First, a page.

Sunday, October 11, 2015

Evan Williams (1845-1901); Mining/Banking magnate & Nevada politician

Senator Evan Williams (Univ. of Nevada-Reno archives)

 PLOT 6 Family Mausoleum

Evan Williams was a Nevada political leader and prominent figure in Nevada mining and milling for 35 years.

Born in Wales and came to Nevada as a young man where he opened a butcher shop. He married Dora Foster in Virginia City, Nevada in 1868 and they had three children, Mabel, Enid and Evan Jr.

He worked as an accountant at the Crown Point Gold & Silver Mining Company. Superintendent of the Mexican Mill, Superintendent of the Nevada Mill & Mining Company and President of the Bullion Exchange Bank in Carson, Nevada.

The Bullion & Exchange Bank acted as a clearing house for other banks in Nevada for bullion, coin, scrip, drafts, checks, bills of exchange and other valuables. Williams was embroiled in a major investigation when a shortage of $60,000 in mining money was discovered. The Bullion Bank was accused of secretly depositing bars of bullion stolen from the shareholders of mines in the Comstock Lode.

Williams Family Mausoleum at Plot 6
He was  business partners with United States Senator John Percival "J.P." Jones (Republican- NV) in the Comstock Mill & Mining Company. Williams later sued Jones over a series of business transactions.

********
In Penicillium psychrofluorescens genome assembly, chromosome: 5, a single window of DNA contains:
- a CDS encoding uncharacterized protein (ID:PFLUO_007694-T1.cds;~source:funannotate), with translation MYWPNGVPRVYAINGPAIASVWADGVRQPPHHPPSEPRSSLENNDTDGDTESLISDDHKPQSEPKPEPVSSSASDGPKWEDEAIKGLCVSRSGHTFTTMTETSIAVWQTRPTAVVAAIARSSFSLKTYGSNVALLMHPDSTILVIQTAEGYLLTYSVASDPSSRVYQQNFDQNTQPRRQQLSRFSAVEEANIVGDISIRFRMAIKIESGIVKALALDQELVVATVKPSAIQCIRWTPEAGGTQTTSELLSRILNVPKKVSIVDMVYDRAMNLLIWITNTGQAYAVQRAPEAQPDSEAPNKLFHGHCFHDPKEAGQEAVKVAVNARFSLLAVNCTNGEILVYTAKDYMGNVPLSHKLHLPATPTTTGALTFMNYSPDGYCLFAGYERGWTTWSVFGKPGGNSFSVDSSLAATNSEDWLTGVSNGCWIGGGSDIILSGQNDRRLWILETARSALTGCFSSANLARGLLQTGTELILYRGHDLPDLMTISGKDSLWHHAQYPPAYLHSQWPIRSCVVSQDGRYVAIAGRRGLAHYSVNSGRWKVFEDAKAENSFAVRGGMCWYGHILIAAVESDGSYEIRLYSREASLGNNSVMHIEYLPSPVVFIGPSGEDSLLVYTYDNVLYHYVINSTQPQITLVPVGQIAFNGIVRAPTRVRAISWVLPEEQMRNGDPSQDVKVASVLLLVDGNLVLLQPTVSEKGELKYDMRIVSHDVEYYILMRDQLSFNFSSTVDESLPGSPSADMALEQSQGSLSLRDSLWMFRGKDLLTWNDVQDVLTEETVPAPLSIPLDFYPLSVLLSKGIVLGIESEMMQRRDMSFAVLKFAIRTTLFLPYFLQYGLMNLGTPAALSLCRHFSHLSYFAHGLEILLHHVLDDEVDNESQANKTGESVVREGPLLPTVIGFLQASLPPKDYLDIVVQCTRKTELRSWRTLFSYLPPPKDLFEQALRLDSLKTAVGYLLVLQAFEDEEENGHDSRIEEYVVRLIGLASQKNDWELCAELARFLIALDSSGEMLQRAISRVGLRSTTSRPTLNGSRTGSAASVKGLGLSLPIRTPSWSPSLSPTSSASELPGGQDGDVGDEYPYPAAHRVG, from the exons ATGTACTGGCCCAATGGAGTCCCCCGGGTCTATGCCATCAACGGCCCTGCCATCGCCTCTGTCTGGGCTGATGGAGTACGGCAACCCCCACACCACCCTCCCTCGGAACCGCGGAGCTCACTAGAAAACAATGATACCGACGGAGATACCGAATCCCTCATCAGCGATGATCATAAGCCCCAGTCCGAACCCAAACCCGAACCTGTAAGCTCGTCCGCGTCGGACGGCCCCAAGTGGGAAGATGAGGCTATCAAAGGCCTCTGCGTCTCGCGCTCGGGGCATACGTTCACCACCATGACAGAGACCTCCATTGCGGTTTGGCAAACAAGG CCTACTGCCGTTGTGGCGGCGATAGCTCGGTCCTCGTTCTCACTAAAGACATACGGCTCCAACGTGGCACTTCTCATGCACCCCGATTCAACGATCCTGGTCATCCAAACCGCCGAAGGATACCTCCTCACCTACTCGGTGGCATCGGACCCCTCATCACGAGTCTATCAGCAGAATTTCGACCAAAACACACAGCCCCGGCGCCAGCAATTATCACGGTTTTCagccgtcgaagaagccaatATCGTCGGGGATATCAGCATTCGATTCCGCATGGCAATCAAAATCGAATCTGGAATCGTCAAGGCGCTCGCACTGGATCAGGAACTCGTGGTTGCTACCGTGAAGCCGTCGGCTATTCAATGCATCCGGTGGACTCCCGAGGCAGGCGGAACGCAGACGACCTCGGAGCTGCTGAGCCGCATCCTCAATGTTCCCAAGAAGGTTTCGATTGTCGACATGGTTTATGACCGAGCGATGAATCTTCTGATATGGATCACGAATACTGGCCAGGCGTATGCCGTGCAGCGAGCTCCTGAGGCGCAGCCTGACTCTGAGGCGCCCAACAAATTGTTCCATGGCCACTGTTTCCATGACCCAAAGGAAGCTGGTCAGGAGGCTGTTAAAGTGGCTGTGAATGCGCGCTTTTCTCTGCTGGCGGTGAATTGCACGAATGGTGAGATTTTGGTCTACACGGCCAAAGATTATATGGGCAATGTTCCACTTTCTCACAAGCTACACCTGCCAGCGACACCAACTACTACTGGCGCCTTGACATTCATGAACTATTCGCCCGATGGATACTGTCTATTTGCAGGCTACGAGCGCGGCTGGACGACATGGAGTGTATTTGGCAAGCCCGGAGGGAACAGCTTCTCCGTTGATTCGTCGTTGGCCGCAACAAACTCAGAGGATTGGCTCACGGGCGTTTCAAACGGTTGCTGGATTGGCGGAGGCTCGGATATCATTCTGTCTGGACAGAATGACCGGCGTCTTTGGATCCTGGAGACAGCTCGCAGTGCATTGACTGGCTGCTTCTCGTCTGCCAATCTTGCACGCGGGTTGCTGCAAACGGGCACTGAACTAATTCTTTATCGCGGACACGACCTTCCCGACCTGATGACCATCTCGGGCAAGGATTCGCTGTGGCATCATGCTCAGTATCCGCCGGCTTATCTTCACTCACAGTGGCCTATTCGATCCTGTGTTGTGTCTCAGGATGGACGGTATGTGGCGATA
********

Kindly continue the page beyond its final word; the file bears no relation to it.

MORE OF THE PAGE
He was elected to the Nevada State Senate in 1885 and in 1889 became the body's President pro Tempore. He served until 1891. His name was bandied about in 1889 to be a candidate for Governor, but he declined to run.

He died in San Francisco while being treated for cancer.

Make sure to read my posts on Nevada Governors C.C. Stevenson and Henry Blasdel, both of whom are buried at Mountain View Cemetery.

His daughter Enid was an accomplished pianist, who was killed in a stage coach accident at age 31. She was vacationing in Blairsden, Nevada with her mother when the horses of her coach were frightened, hurling her from the coach onto the rocky roadway where she fractured her skull. She is also buried in the family mausoleum. 

SOURCES: University of Nevada-Reno archives; Reno Evening Gazette; Journal of Nevada Senate; Engineering and Mining Journal; The San Francisco Call;

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